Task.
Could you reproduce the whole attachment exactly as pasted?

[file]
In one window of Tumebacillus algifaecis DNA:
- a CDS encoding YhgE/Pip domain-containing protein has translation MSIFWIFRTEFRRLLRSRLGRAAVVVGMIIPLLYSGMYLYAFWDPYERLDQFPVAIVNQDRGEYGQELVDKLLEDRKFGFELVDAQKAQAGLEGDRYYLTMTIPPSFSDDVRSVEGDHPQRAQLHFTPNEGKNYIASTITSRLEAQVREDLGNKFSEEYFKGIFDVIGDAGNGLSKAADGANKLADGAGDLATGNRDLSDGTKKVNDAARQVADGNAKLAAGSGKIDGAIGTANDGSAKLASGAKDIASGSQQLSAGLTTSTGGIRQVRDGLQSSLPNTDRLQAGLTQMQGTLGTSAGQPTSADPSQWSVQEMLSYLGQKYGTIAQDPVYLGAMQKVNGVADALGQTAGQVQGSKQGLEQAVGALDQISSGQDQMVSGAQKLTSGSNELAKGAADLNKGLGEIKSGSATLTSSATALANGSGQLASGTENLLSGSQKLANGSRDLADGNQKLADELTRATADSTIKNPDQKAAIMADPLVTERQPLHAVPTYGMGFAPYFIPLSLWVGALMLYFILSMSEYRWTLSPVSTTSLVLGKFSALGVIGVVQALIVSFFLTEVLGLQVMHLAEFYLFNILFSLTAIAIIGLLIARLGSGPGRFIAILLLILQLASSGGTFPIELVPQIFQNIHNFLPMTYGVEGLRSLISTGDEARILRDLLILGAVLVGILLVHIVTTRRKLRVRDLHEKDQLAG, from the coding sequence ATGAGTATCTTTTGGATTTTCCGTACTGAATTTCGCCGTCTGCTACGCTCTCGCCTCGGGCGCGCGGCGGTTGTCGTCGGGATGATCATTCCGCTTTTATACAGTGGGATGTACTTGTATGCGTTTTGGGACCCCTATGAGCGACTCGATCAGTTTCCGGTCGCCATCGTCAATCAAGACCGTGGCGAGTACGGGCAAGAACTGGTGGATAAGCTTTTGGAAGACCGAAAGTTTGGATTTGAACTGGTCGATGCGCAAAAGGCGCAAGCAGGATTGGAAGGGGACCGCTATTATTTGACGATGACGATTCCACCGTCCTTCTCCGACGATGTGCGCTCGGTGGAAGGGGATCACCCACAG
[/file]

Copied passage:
In one window of Tumebacillus algifaecis DNA:
- a CDS encoding YhgE/Pip domain-containing protein has translation MSIFWIFRTEFRRLLRSRLGRAAVVVGMIIPLLYSGMYLYAFWDPYERLDQFPVAIVNQDRGEYGQELVDKLLEDRKFGFELVDAQKAQAGLEGDRYYLTMTIPPSFSDDVRSVEGDHPQRAQLHFTPNEGKNYIASTITSRLEAQVREDLGNKFSEEYFKGIFDVIGDAGNGLSKAADGANKLADGAGDLATGNRDLSDGTKKVNDAARQVADGNAKLAAGSGKIDGAIGTANDGSAKLASGAKDIASGSQQLSAGLTTSTGGIRQVRDGLQSSLPNTDRLQAGLTQMQGTLGTSAGQPTSADPSQWSVQEMLSYLGQKYGTIAQDPVYLGAMQKVNGVADALGQTAGQVQGSKQGLEQAVGALDQISSGQDQMVSGAQKLTSGSNELAKGAADLNKGLGEIKSGSATLTSSATALANGSGQLASGTENLLSGSQKLANGSRDLADGNQKLADELTRATADSTIKNPDQKAAIMADPLVTERQPLHAVPTYGMGFAPYFIPLSLWVGALMLYFILSMSEYRWTLSPVSTTSLVLGKFSALGVIGVVQALIVSFFLTEVLGLQVMHLAEFYLFNILFSLTAIAIIGLLIARLGSGPGRFIAILLLILQLASSGGTFPIELVPQIFQNIHNFLPMTYGVEGLRSLISTGDEARILRDLLILGAVLVGILLVHIVTTRRKLRVRDLHEKDQLAG, from the coding sequence ATGAGTATCTTTTGGATTTTCCGTACTGAATTTCGCCGTCTGCTACGCTCTCGCCTCGGGCGCGCGGCGGTTGTCGTCGGGATGATCATTCCGCTTTTATACAGTGGGATGTACTTGTATGCGTTTTGGGACCCCTATGAGCGACTCGATCAGTTTCCGGTCGCCATCGTCAATCAAGACCGTGGCGAGTACGGGCAAGAACTGGTGGATAAGCTTTTGGAAGACCGAAAGTTTGGATTTGAACTGGTCGATGCGCAAAAGGCGCAAGCAGGATTGGAAGGGGACCGCTATTATTTGACGATGACGATTCCACCGTCCTTCTCCGACGATGTGCGCTCGGTGGAAGGGGATCACCCACAG